Also I’m not sure that your solutions is able to guarantee that the style value is set to the desired one (the final desired call could be skipped while waiting for previous timer to complete).

Could you do a lazy updating of the style?

I’m picturing that the results of this expensive method aren’t used/needed until sometime after the Open event. Like it’s drawing and composing pictures to be used in the Paint event. What you could do is add a property to track what the last used style is. Then whenever you need to use the style is when you run the expensive method, but only if style and oldStyle are different. I hope this code explains better…

[code]Class MyCanvas Inherits Canvas

Private mStyle As Integer //internal style property
Property style As Integer //computed property to mStyle
return mStyle
End Get
mStyle = value
End Set
End Property

Private oldStyle As Integer = -1 //track last style generated (initially a non-valid value)
Private bgPic As Picture //something expensive to make

Sub Paint(g As Graphics, areas() As REALbasic.Rect)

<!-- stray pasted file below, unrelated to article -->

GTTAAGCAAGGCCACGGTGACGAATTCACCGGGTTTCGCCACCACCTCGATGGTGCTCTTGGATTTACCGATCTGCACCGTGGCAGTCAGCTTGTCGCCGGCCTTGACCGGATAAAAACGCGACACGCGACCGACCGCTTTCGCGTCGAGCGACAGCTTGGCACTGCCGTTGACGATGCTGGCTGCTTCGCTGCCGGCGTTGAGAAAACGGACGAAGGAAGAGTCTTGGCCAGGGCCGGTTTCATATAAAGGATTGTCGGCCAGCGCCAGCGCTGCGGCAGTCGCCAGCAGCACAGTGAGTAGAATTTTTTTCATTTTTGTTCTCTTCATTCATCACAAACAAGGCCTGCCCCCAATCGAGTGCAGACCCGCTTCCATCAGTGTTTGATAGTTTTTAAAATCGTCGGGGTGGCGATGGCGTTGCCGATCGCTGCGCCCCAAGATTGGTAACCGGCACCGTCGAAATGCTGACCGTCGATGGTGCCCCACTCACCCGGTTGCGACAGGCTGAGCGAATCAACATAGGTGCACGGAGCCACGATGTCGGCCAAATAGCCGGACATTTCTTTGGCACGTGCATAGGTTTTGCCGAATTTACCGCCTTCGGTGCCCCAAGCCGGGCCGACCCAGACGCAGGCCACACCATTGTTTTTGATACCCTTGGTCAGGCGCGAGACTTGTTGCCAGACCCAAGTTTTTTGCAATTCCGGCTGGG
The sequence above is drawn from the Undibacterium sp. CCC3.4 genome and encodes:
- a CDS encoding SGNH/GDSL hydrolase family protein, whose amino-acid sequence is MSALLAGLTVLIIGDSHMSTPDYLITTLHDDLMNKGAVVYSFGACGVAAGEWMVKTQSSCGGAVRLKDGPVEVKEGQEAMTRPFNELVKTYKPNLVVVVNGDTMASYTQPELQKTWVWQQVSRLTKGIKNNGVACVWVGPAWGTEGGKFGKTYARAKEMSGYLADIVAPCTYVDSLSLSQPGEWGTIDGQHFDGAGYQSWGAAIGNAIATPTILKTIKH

g.DrawPicture(bgPic, 0, 0)
End Sub

Private Sub updateStyle()
if mStyle <> oldStyle then //need to load the style
oldStyle = mStyle //store as currently loaded
expensiveApplyStyle //run expensive code
End Sub

Private Sub expensiveApplyStyle()
bgPic = new Picture(Width, Height)
bgPic.Graphics.ForeColor = &c00FF00
Select Case mStyle
Case 0
bgPic.Graphics.FillRect(0, 0, Width, Height)
Case 1
bgPic.Graphics.FillRoundRect(0, 0, Width, Height, 30, 30)
Case 2
bgPic.Graphics.FillOval(0, 0, Width, Height)
End Select
System.DebugLog("run expensive for style: " + Str(mStyle))
End Sub

End Class[/code]

Good idea Will, but I see a couple of potential problems here:

  1. the “expensive” method also set various geometrical parameters that must be in place before the object own paint event (are used by other objects for layout purposes)
  2. the object own paint event do not occurs at all if the object is initialized only from code (and is I set the call into the constructor the method will be called multiple times in “layout based mode”).

I’ve clicked “answered” but is a mistake… could be undone?

Since Timer code always runs on the main thread, under what circumstances do you envision that a call might be “skipped”? In fact, only the final state for each control will be used, which is what you want, and while calls to a scheduled Timer may be delayed based on other code, they are never skipped.

What you’d have is control where the expensive setup happens once per control no matter how many times the governing property is changed during instantiation. I find this both elegant and efficient, but perhaps we mean different things here.